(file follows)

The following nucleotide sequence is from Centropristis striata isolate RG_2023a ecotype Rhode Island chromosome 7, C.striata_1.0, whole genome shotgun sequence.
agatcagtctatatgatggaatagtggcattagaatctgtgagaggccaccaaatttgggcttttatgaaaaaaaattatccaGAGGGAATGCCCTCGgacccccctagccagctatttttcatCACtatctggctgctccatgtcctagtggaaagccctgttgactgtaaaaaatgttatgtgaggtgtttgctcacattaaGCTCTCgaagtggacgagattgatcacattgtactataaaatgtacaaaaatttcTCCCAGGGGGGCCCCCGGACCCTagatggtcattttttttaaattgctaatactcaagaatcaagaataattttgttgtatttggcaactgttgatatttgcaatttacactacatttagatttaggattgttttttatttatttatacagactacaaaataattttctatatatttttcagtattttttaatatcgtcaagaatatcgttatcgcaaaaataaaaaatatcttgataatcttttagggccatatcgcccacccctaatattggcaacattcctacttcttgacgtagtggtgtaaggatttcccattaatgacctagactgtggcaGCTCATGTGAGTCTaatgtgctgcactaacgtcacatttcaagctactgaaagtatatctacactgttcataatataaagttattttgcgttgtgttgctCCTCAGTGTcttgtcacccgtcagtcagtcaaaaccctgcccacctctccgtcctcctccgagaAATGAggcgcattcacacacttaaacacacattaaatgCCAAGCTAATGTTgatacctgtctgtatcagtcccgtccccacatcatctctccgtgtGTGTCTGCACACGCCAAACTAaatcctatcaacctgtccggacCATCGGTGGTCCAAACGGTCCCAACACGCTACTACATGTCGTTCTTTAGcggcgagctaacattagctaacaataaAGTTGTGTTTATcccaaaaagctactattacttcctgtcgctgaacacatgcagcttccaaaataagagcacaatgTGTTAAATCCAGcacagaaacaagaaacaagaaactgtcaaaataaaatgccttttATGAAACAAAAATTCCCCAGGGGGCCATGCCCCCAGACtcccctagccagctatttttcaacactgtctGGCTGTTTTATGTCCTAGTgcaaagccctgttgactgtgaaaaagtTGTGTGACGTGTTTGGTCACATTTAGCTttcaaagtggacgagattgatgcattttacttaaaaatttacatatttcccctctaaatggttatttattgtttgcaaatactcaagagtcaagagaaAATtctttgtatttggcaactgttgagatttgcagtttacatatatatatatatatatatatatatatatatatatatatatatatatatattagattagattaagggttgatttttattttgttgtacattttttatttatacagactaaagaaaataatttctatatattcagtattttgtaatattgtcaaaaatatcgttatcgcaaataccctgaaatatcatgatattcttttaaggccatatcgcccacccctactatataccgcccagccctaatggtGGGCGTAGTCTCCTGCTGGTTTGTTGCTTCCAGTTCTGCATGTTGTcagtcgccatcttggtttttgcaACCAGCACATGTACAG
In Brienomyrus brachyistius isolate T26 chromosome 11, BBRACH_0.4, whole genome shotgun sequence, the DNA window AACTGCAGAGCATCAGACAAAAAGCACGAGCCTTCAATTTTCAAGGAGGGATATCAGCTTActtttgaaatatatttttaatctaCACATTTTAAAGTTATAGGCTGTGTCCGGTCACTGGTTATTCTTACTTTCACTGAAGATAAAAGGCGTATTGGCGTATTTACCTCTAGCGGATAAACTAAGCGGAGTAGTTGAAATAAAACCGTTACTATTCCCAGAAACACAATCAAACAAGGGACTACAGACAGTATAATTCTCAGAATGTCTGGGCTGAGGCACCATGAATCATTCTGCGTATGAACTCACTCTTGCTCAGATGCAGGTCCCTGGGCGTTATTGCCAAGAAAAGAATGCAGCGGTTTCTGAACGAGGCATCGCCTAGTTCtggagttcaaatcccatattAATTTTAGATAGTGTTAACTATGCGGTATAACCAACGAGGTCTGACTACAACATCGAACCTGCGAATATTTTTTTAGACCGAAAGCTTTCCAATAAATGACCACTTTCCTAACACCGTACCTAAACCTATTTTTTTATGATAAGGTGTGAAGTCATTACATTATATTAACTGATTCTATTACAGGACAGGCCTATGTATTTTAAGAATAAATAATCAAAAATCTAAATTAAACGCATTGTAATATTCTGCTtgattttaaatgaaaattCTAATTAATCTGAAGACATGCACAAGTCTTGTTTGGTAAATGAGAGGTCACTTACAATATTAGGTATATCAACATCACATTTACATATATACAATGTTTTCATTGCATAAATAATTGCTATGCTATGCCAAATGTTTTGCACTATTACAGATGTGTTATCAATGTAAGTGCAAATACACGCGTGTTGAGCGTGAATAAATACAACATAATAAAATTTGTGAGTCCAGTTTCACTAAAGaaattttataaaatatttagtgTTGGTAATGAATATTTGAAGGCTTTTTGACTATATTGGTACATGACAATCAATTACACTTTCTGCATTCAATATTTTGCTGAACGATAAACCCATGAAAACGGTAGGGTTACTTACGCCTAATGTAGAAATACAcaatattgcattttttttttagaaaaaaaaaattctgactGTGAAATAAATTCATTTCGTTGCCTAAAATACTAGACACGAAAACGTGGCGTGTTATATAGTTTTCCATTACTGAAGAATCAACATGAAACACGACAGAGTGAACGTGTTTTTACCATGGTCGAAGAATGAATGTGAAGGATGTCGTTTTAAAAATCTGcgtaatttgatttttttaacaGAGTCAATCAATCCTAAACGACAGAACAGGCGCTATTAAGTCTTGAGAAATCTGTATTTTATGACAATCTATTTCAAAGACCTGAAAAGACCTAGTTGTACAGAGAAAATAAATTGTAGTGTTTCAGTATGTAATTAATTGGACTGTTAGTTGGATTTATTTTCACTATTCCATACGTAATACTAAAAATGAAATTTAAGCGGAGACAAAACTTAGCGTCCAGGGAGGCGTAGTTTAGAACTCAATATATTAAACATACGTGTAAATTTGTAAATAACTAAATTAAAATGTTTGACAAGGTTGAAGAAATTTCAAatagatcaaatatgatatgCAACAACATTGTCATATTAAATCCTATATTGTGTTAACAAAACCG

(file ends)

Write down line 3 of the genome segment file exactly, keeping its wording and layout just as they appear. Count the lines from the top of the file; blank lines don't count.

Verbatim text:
In Brienomyrus brachyistius isolate T26 chromosome 11, BBRACH_0.4, whole genome shotgun sequence, the DNA window AACTGCAGAGCATCAGACAAAAAGCACGAGCCTTCAATTTTCAAGGAGGGATATCAGCTTActtttgaaatatatttttaatctaCACATTTTAAAGTTATAGGCTGTGTCCGGTCACTGGTTATTCTTACTTTCACTGAAGATAAAAGGCGTATTGGCGTATTTACCTCTAGCGGATAAACTAAGCGGAGTAGTTGAAATAAAACCGTTACTATTCCCAGAAACACAATCAAACAAGGGACTACAGACAGTATAATTCTCAGAATGTCTGGGCTGAGGCACCATGAATCATTCTGCGTATGAACTCACTCTTGCTCAGATGCAGGTCCCTGGGCGTTATTGCCAAGAAAAGAATGCAGCGGTTTCTGAACGAGGCATCGCCTAGTTCtggagttcaaatcccatattAATTTTAGATAGTGTTAACTATGCGGTATAACCAACGAGGTCTGACTACAACATCGAACCTGCGAATATTTTTTTAGACCGAAAGCTTTCCAATAAATGACCACTTTCCTAACACCGTACCTAAACCTATTTTTTTATGATAAGGTGTGAAGTCATTACATTATATTAACTGATTCTATTACAGGACAGGCCTATGTATTTTAAGAATAAATAATCAAAAATCTAAATTAAACGCATTGTAATATTCTGCTtgattttaaatgaaaattCTAATTAATCTGAAGACATGCACAAGTCTTGTTTGGTAAATGAGAGGTCACTTACAATATTAGGTATATCAACATCACATTTACATATATACAATGTTTTCATTGCATAAATAATTGCTATGCTATGCCAAATGTTTTGCACTATTACAGATGTGTTATCAATGTAAGTGCAAATACACGCGTGTTGAGCGTGAATAAATACAACATAATAAAATTTGTGAGTCCAGTTTCACTAAAGaaattttataaaatatttagtgTTGGTAATGAATATTTGAAGGCTTTTTGACTATATTGGTACATGACAATCAATTACACTTTCTGCATTCAATATTTTGCTGAACGATAAACCCATGAAAACGGTAGGGTTACTTACGCCTAATGTAGAAATACAcaatattgcattttttttttagaaaaaaaaaattctgactGTGAAATAAATTCATTTCGTTGCCTAAAATACTAGACACGAAAACGTGGCGTGTTATATAGTTTTCCATTACTGAAGAATCAACATGAAACACGACAGAGTGAACGTGTTTTTACCATGGTCGAAGAATGAATGTGAAGGATGTCGTTTTAAAAATCTGcgtaatttgatttttttaacaGAGTCAATCAATCCTAAACGACAGAACAGGCGCTATTAAGTCTTGAGAAATCTGTATTTTATGACAATCTATTTCAAAGACCTGAAAAGACCTAGTTGTACAGAGAAAATAAATTGTAGTGTTTCAGTATGTAATTAATTGGACTGTTAGTTGGATTTATTTTCACTATTCCATACGTAATACTAAAAATGAAATTTAAGCGGAGACAAAACTTAGCGTCCAGGGAGGCGTAGTTTAGAACTCAATATATTAAACATACGTGTAAATTTGTAAATAACTAAATTAAAATGTTTGACAAGGTTGAAGAAATTTCAAatagatcaaatatgatatgCAACAACATTGTCATATTAAATCCTATATTGTGTTAACAAAACCG